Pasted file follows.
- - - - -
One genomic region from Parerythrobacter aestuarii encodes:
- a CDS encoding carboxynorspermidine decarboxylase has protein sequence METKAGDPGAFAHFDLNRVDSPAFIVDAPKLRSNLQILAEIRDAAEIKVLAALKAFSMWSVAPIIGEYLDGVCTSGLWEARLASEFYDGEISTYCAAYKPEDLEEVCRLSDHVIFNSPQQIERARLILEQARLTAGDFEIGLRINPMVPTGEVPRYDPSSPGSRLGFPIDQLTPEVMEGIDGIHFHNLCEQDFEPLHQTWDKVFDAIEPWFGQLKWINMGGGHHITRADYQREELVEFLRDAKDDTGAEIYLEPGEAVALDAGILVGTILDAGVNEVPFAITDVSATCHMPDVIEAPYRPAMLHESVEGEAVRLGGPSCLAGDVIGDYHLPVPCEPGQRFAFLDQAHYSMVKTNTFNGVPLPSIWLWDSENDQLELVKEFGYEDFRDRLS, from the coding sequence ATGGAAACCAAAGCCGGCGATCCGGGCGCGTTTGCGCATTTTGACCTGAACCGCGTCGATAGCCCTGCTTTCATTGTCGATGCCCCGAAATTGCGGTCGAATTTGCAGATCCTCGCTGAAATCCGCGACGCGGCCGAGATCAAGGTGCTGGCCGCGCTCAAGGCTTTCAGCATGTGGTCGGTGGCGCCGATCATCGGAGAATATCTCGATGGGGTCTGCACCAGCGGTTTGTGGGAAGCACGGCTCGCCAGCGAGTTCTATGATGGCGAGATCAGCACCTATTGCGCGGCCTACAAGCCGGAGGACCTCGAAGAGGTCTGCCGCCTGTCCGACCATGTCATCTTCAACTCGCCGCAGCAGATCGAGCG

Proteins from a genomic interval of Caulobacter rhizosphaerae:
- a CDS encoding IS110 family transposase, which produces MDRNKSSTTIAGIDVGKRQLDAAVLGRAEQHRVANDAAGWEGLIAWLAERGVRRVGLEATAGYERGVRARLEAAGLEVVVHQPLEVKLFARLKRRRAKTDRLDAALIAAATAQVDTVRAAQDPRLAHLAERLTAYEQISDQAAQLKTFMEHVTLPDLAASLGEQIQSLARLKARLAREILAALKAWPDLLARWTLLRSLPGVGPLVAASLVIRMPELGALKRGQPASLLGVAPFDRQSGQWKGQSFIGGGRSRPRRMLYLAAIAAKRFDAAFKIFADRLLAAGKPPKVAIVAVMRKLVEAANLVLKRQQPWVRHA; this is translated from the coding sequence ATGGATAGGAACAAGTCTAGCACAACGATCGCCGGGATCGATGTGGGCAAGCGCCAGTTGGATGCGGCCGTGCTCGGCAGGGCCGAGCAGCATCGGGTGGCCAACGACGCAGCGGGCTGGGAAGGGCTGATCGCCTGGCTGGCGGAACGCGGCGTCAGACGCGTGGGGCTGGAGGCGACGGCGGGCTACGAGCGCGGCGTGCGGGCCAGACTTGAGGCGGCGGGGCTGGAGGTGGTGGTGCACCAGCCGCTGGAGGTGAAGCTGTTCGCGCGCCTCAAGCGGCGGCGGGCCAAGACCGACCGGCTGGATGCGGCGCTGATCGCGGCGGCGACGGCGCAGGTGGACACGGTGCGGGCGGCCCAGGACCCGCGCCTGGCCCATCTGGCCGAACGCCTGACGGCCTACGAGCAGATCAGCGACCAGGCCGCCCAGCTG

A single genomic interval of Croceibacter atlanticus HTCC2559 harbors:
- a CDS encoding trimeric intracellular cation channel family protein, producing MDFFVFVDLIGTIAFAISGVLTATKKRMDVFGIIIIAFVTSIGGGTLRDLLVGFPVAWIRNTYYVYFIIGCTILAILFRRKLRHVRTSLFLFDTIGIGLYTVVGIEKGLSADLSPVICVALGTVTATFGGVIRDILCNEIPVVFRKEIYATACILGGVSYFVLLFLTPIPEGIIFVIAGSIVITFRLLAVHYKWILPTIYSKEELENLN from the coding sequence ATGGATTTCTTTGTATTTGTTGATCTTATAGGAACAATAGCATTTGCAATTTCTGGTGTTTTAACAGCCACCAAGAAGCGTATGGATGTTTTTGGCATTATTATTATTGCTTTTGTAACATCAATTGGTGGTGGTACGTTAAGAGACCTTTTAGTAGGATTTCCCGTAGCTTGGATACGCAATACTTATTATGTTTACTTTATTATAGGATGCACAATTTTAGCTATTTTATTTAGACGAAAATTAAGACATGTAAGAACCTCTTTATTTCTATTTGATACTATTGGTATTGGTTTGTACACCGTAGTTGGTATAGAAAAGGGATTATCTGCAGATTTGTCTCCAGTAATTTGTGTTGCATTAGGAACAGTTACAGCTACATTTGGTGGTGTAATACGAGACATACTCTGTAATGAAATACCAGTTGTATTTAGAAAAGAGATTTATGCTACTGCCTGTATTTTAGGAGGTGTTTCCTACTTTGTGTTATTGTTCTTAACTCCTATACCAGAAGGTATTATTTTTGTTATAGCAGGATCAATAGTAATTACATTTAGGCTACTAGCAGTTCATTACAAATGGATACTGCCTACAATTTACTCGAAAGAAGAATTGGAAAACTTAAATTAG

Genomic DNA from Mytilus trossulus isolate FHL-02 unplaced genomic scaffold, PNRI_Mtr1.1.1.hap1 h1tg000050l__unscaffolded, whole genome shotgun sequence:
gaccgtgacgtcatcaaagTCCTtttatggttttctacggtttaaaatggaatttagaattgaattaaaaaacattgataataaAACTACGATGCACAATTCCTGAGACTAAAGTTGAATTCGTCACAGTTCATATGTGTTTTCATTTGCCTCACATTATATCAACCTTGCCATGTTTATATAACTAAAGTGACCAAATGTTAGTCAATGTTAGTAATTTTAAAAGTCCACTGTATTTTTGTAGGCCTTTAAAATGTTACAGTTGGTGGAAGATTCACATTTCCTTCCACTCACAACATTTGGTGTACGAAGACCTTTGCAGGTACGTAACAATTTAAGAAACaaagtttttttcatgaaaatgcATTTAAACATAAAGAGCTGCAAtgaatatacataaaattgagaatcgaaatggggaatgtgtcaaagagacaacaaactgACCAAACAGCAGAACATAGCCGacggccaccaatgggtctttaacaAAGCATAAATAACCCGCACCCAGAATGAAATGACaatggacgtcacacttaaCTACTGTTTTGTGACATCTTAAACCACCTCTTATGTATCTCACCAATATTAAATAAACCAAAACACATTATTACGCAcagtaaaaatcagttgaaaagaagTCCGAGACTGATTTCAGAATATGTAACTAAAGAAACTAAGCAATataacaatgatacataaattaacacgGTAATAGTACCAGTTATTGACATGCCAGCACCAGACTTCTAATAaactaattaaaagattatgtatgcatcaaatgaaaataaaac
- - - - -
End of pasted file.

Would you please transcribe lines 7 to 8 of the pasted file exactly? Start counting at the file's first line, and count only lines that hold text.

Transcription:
Genomic DNA from Mytilus trossulus isolate FHL-02 unplaced genomic scaffold, PNRI_Mtr1.1.1.hap1 h1tg000050l__unscaffolded, whole genome shotgun sequence:
gaccgtgacgtcatcaaagTCCTtttatggttttctacggtttaaaatggaatttagaattgaattaaaaaacattgataataaAACTACGATGCACAATTCCTGAGACTAAAGTTGAATTCGTCACAGTTCATATGTGTTTTCATTTGCCTCACATTATATCAACCTTGCCATGTTTATATAACTAAAGTGACCAAATGTTAGTCAATGTTAGTAATTTTAAAAGTCCACTGTATTTTTGTAGGCCTTTAAAATGTTACAGTTGGTGGAAGATTCACATTTCCTTCCACTCACAACATTTGGTGTACGAAGACCTTTGCAGGTACGTAACAATTTAAGAAACaaagtttttttcatgaaaatgcATTTAAACATAAAGAGCTGCAAtgaatatacataaaattgagaatcgaaatggggaatgtgtcaaagagacaacaaactgACCAAACAGCAGAACATAGCCGacggccaccaatgggtctttaacaAAGCATAAATAACCCGCACCCAGAATGAAATGACaatggacgtcacacttaaCTACTGTTTTGTGACATCTTAAACCACCTCTTATGTATCTCACCAATATTAAATAAACCAAAACACATTATTACGCAcagtaaaaatcagttgaaaagaagTCCGAGACTGATTTCAGAATATGTAACTAAAGAAACTAAGCAATataacaatgatacataaattaacacgGTAATAGTACCAGTTATTGACATGCCAGCACCAGACTTCTAATAaactaattaaaagattatgtatgcatcaaatgaaaataaaac